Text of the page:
Yield is important for restaurants but its not as critical to me. Its what I see or don't see in that 1st cut end that matters to me. The marbling you see in that 1st cut end usually carries through the whole loin. The more marbling the better. If I don't see a lot of marbling, everything else doesn't matter. Also when looking at that 1st cut end a good sized eye (not too flat) is also nice but I will sacrifice a big eye for great marbling, the steaks will just be a little smaller.

                                                                                                          Judging marbling is a matter of the more of them you look at the better judge you will be. Every time you go into a store, always look at the steaks & sub primals if they have them and compare.

                                                                                                          The pictures of the 1st cut end of the aged loin I posted on 11/14 are consistent with middle Prime Grade as are the cut steaks. Rare to find one that nice in a Choice cryovac but it does happen.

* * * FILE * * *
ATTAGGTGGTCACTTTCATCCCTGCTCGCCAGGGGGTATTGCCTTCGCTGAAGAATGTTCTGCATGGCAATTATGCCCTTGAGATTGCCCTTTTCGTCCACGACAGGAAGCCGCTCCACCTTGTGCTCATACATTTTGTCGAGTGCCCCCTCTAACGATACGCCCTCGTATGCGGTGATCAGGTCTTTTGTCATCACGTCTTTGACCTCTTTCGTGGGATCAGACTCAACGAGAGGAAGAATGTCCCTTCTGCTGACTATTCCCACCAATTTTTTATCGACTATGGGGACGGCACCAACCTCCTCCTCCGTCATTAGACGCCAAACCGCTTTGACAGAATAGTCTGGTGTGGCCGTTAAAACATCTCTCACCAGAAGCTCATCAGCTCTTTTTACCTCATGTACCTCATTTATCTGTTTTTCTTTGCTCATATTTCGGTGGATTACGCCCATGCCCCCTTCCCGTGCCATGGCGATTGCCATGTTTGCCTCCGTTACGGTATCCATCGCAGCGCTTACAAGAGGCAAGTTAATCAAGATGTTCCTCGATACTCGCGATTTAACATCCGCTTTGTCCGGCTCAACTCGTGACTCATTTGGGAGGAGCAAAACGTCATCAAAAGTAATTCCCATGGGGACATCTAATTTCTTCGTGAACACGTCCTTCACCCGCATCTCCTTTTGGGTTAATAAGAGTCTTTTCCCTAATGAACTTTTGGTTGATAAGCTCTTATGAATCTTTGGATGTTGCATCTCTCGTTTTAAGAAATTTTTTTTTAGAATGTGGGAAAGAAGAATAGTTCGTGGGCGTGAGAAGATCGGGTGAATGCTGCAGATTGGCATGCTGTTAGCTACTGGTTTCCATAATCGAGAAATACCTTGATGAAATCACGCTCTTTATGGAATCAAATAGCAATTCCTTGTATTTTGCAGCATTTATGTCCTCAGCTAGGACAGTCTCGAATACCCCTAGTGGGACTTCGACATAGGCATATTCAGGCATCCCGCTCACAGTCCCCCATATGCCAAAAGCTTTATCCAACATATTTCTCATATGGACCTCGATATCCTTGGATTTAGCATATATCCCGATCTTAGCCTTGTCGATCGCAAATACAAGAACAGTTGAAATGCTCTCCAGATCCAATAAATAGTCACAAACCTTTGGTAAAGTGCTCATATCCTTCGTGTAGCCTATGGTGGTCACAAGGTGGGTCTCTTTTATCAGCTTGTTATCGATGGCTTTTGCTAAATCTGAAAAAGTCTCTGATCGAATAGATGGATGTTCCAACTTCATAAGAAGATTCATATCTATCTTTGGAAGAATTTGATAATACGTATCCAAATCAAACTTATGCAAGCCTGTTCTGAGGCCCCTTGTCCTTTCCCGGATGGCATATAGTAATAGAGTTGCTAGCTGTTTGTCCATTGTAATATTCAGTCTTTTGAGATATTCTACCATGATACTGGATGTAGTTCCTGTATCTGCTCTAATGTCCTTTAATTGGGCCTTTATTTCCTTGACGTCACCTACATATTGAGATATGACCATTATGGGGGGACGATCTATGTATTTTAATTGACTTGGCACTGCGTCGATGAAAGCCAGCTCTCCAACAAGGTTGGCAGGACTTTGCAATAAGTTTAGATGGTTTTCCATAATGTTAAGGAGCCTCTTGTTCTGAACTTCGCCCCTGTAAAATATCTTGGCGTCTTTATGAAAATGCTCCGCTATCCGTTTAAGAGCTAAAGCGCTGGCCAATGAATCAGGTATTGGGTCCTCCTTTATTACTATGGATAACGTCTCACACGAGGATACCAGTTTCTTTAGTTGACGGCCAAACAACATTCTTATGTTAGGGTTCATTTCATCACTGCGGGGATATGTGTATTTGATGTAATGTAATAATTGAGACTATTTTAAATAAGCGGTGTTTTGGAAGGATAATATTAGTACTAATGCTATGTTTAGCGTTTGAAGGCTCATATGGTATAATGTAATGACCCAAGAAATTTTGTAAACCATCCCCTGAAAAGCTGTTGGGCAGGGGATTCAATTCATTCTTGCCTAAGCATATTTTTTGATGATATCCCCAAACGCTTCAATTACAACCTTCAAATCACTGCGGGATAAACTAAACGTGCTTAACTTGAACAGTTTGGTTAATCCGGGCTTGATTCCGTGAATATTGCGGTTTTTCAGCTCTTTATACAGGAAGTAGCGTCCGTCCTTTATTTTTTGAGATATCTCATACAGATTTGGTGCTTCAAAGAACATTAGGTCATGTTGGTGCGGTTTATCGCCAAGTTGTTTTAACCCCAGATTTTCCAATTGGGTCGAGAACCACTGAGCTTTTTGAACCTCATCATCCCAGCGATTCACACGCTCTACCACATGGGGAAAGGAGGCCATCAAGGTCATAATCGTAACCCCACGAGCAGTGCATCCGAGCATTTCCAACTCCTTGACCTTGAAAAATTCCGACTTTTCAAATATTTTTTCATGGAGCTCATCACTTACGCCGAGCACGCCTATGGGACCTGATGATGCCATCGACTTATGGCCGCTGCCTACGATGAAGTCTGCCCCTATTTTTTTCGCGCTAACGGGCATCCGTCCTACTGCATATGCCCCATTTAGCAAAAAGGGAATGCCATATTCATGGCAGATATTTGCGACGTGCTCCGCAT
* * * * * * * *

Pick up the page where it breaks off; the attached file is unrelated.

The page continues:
The pictures of the loin I just put in should produce high Choice or maybe low prime. Time will tell. Even through the cryovac you can see pretty good marbling and the one picture of it out of the bag 24 hrs (bloomed) looks pretty good but not as good as the 11/14 loin. That little fan costs about $15 and runs for about a month on 2 d batteries.

                                                                                                          Hopes all this helps but it really comes down to you repeatedly looking at sub primals and steaks. When you see one with a lot of marbling spread out nicely, pull it aside and keep looking. Then one by one hold it next to all the others for comparison.

                                                                                                          1. re: Tom34


                                                                                                            Thanks for taking the time to have tech support upload the pictures. I'm learning a lot. Based on the primal being aged for 14days wet days how long will you dry age? Looking at the primal I'm guessing it won't fit into a mini fridge. Would you suggests cutting the primal in half to dryage on two shelves?

                                                                                                            1. re: briang191